Thou Swell, Thou Witty, Thou Rodgers & Hart in the ’20s (VI)

Welcome to a new Musical Theatre Monday and the continuation of our two month series on the 1920s book musicals of Rodgers and Hart, a team whose ’30s and ’40s work has been fairly well represented here in the past. But the only ’20s work of theirs covered has been Dearest Enemy (1925). We’re going to rectify that now, and so far we’ve covered The Girl Friend (1926), Lido Lady (1926) Peggy-Ann (1926), Betsy (1926), and A Connecticut Yankee (1927). Today…


VI. She’s My Baby (01/03/28 – 03/03/28)


This vehicle for Beatrice Lillie featured a marvelous cast and a nifty Rodgers and Hart score. Jack Whiting played a bachelor who passes off his maid (Lillie), as his wife and borrows the neighbors’ baby to convince his uncle to lend him some money to put up a show starring his sweetheart, Irene Dunne. Clifton Webb was one half of the secondary couple. (Also seen in the cast was William Frawley, but he was reportedly fired during the run after punching Webb in the nose.) It had all the ingredients for success, and no one seems to know today why the run was so relatively short, especially since Lillie and the show received favorable reviews. Some have since proposed that the book, by songwriters Kalmar and Ruby, was weak. (This is perhaps a given, as musical comedy books of the era would rarely satisfy a modern theatergoer, since their principal aim was merely to lead from one potential song hit to another.) Regardless, the She’s My Baby score contains some of Hart’s best work.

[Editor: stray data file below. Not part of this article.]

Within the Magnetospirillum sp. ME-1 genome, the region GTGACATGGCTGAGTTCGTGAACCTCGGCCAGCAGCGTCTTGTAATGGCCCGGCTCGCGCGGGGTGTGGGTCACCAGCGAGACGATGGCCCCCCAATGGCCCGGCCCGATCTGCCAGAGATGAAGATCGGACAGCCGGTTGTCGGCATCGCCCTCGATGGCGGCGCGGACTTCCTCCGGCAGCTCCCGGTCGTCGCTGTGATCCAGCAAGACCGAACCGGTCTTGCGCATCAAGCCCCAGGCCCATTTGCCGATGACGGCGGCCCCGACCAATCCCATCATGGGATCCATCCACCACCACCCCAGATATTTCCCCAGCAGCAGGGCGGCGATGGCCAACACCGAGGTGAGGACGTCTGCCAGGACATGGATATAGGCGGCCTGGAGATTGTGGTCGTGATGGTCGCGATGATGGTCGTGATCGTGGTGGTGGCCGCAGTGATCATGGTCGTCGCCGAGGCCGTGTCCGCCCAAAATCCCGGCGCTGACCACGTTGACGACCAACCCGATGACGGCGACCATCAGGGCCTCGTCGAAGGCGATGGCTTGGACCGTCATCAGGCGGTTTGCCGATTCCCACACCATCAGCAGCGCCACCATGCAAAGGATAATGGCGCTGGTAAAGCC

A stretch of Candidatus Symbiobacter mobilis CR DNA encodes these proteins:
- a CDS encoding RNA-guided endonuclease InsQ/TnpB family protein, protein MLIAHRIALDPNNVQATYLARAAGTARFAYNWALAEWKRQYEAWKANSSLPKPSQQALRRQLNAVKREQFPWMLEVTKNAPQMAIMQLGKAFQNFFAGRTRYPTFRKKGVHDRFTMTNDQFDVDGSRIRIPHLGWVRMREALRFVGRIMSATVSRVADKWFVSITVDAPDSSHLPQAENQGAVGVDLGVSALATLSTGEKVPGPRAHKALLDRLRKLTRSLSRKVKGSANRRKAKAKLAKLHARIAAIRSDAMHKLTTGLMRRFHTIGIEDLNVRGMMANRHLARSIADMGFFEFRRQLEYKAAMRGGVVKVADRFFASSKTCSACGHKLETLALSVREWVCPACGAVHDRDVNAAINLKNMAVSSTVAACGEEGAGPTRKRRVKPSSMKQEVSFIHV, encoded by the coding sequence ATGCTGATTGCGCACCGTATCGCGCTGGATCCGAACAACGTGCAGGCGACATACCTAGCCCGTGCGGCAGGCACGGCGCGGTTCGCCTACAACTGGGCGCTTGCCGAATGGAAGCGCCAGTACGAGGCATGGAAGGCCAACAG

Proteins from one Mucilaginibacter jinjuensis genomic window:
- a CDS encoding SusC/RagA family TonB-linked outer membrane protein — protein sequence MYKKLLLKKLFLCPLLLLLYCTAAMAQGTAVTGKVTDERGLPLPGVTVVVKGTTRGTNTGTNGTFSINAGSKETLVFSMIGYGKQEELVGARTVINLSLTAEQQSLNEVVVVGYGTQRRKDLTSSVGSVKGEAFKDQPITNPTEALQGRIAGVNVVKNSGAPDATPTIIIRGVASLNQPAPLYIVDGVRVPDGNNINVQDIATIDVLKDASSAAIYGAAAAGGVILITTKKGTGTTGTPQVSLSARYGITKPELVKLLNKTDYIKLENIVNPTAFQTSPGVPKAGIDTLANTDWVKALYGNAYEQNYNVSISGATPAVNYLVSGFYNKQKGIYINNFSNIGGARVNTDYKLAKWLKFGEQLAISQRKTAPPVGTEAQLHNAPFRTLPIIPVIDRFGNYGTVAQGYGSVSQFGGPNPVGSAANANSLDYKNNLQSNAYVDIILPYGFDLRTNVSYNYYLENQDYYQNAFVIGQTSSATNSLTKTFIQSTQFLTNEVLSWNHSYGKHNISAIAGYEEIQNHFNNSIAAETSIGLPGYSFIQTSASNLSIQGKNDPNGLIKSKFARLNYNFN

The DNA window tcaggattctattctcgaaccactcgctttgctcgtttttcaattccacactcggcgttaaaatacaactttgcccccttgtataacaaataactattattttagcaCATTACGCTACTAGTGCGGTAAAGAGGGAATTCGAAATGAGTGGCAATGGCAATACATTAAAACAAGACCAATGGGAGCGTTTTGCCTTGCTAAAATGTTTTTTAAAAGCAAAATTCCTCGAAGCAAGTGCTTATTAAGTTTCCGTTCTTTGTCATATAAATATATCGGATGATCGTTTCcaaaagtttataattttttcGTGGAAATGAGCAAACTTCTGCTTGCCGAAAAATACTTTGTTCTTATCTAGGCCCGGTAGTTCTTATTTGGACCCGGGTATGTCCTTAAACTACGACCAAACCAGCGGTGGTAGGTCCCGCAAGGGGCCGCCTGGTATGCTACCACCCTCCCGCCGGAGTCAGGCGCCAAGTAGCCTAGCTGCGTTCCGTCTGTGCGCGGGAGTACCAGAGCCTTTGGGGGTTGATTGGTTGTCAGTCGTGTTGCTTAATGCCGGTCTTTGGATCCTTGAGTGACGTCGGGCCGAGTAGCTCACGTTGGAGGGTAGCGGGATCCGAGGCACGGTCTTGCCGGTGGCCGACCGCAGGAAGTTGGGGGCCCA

Of course, many of the tunes were recycled from previous outings. In addition to “If I Were You,” which was from the Ziegfeld flop, Betsy (1926) [covered here], Rodgers and Hart utilized two songs heard only to English audiences in 1926’s Lido Lady [covered here], “Try Again Tomorrow” and “A Little House In Soho,” which was originally titled “A Tiny House In Soho Square.” Both of those were duets for Webb and his love interest. The boys also recycled two songs from the 1927 British revue One Dam Thing After Another, “My Lucky Star,” and the absolutely scintillating “I Need Some Cooling Off,” performed above by the Savoy Orpheans.

Lillie got two Lorenz Hart specialities in “When I Go On The Stage,” performed above by Carolyn Mignini, Kevin McMahon, Scott Harlan, and Greg MacKellan, and “A Baby’s Best Friend,” performed below by the master comedienne herself!

We’ll end today’s post with the delightful “You’re What I Need,” originally intended for A Connecticut Yankee (1927) and introduced by Whiting and Dunne. The rendition below is by Bobby Short.



Come back next Monday for another Rodgers and Hart musical! And tune in tomorrow for the best from the fourth season of Maude!